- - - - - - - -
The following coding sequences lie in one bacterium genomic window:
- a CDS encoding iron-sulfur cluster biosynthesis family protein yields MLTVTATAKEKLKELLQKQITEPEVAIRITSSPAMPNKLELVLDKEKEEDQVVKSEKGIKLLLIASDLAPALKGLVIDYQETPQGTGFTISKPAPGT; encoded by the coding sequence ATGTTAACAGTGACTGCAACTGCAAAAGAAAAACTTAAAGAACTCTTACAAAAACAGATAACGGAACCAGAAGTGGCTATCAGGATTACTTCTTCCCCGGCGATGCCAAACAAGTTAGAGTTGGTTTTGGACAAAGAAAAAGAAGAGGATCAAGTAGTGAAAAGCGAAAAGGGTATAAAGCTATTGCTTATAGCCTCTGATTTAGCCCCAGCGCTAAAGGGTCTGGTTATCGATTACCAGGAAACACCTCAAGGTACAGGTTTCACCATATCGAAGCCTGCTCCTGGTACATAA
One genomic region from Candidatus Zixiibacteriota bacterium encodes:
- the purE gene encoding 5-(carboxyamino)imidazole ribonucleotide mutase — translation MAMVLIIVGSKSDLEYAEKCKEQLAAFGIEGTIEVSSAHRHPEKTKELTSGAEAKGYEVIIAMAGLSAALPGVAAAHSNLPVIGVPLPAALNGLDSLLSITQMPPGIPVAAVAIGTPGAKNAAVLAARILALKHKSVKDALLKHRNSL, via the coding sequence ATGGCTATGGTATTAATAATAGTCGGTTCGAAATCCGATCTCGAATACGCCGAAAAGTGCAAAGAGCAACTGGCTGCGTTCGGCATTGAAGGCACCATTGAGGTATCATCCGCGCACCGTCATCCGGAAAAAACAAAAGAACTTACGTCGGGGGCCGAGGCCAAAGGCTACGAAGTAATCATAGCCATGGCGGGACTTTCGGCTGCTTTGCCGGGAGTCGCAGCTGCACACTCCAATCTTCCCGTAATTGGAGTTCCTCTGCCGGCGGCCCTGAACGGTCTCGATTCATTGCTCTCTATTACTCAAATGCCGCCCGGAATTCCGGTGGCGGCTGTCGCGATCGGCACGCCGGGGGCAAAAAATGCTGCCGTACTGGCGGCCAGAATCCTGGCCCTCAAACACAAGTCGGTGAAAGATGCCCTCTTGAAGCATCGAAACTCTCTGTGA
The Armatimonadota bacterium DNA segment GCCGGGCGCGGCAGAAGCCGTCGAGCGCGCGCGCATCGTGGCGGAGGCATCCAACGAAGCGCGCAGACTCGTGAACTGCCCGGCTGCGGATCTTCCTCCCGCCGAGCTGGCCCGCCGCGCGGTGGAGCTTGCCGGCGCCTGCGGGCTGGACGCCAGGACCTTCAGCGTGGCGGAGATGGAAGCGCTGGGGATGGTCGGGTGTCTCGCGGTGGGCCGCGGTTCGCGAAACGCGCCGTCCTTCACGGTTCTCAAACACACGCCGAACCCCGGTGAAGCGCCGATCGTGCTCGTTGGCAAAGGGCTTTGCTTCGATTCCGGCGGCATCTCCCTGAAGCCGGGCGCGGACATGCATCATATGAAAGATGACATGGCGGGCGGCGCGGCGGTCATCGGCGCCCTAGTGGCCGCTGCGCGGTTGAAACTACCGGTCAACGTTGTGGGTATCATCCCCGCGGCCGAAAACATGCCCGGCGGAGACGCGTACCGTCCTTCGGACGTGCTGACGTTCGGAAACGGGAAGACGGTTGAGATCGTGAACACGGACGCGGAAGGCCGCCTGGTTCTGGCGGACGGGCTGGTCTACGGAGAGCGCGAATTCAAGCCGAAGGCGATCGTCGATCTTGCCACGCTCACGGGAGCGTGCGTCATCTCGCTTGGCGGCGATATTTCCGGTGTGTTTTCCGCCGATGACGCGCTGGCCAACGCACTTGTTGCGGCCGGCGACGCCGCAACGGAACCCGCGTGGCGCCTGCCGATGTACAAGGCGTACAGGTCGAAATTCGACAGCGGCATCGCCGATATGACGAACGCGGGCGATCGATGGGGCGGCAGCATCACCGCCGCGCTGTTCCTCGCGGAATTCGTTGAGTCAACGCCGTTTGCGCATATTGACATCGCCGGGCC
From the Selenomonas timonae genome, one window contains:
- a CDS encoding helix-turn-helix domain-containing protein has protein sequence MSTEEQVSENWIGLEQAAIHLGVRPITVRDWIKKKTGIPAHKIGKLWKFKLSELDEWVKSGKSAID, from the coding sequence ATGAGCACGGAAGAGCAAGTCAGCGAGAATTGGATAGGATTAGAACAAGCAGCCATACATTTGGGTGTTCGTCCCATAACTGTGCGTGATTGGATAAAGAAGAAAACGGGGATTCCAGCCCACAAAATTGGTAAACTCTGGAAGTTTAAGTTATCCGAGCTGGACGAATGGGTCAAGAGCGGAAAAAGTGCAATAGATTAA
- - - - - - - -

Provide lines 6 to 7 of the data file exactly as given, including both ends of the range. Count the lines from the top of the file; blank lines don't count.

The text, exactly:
From the Selenomonas timonae genome, one window contains:
- a CDS encoding helix-turn-helix domain-containing protein has protein sequence MSTEEQVSENWIGLEQAAIHLGVRPITVRDWIKKKTGIPAHKIGKLWKFKLSELDEWVKSGKSAID, from the coding sequence ATGAGCACGGAAGAGCAAGTCAGCGAGAATTGGATAGGATTAGAACAAGCAGCCATACATTTGGGTGTTCGTCCCATAACTGTGCGTGATTGGATAAAGAAGAAAACGGGGATTCCAGCCCACAAAATTGGTAAACTCTGGAAGTTTAAGTTATCCGAGCTGGACGAATGGGTCAAGAGCGGAAAAAGTGCAATAGATTAA